structure of the global forest products industry
  • The emergence of large integrated, multi-product
    forest companies in Brazil, Russia and China.
  • While the Brazilian and Russian companies are
    expected to focus on utilizing their domestic
    wood resource, the Chinese (and Indian) companies
    are expected to actively pursue foreign direct
    investment in their pursuit of fiber.
  • International Paper, Stora Enso and UPM-Kymmene
    are expected to be the only global companies in
    the industry. However, they are also expected to
    have a greater product focus than most of their
    emerging competitors.

72
General Conclusion
  • Most North American companies are expected to
    continue the trend toward producing fewer
    products, but to do so over an expanded
    geographic area. They are also expected to grow
    primarily through mergers acquisitions as
    opposed to greenfield investment.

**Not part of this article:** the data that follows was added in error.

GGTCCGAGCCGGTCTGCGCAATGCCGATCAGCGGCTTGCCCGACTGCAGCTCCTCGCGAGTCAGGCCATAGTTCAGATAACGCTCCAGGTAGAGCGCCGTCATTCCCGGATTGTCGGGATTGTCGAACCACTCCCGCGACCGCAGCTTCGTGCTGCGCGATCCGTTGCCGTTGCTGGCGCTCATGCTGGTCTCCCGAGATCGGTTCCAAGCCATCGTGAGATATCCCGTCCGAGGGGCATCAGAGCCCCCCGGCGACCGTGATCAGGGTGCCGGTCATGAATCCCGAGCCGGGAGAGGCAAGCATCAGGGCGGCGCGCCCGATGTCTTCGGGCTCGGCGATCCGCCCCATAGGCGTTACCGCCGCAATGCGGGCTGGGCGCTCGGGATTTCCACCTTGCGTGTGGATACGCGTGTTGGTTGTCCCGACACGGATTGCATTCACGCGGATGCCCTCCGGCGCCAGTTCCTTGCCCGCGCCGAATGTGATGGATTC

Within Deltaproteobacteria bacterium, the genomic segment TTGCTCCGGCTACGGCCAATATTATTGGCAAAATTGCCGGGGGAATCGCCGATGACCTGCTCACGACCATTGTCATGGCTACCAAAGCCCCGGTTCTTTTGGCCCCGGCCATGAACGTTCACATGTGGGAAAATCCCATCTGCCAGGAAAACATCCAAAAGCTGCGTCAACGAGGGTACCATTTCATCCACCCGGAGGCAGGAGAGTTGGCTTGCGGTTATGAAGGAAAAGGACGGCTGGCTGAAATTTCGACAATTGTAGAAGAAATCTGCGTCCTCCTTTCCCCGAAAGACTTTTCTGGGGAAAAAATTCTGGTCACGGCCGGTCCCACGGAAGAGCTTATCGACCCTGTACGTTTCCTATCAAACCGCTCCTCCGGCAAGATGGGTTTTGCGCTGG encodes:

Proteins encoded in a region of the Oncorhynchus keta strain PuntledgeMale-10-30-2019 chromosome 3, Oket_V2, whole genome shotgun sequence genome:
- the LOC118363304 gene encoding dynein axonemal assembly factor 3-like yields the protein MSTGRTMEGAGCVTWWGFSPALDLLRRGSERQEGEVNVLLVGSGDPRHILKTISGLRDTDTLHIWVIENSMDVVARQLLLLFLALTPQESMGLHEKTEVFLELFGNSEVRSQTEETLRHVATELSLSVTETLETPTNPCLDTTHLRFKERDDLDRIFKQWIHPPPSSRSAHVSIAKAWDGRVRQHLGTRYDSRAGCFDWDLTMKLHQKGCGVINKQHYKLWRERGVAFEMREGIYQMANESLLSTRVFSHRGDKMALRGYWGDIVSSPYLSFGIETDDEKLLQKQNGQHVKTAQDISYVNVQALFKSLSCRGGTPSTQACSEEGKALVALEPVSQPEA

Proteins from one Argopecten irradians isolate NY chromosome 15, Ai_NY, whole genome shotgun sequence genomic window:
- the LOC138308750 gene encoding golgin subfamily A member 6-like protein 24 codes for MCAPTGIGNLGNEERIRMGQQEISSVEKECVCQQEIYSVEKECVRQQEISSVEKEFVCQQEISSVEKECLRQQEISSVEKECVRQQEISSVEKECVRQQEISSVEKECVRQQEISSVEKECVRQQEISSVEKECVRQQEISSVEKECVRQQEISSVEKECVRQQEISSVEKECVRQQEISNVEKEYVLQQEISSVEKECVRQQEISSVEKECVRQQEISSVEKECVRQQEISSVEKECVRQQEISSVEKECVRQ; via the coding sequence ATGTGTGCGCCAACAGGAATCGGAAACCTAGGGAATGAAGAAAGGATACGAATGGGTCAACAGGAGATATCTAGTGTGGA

• The Canadian solidwood companies are expected to
    continue to focus their growth in capacity within
    the United States. (However, the Canada/U.S.
    Softwood Lumber Dispute is expected to continue
    since U.S. timberland will be under different
    ownership.)
  • Continuing growth in the ownership of timberland
    by institutional investors will result in the
    need for public forest management agencies to
    increase their funding of public goods like
    protection against fire, insects and disease.

73
General Conclusions
  • We expect environmental concerns to constrain the
    rate of industry expansion in China, India and
    much of South America.
  • Countries like Brazil and Indonesia are also
    likely to come under increasing social
    constraints, particularly as they relate to
    dealing with land use.
  • The cost competitiveness of emerging countries is
    expected to deteriorate over time in response to
    increased land, wood and labor costs and
    appreciating currencies.
  • Although the southern hemisphere will continue to
    enjoy an absolute advantage in forestry, the
    comparative advantage may be shifting back to the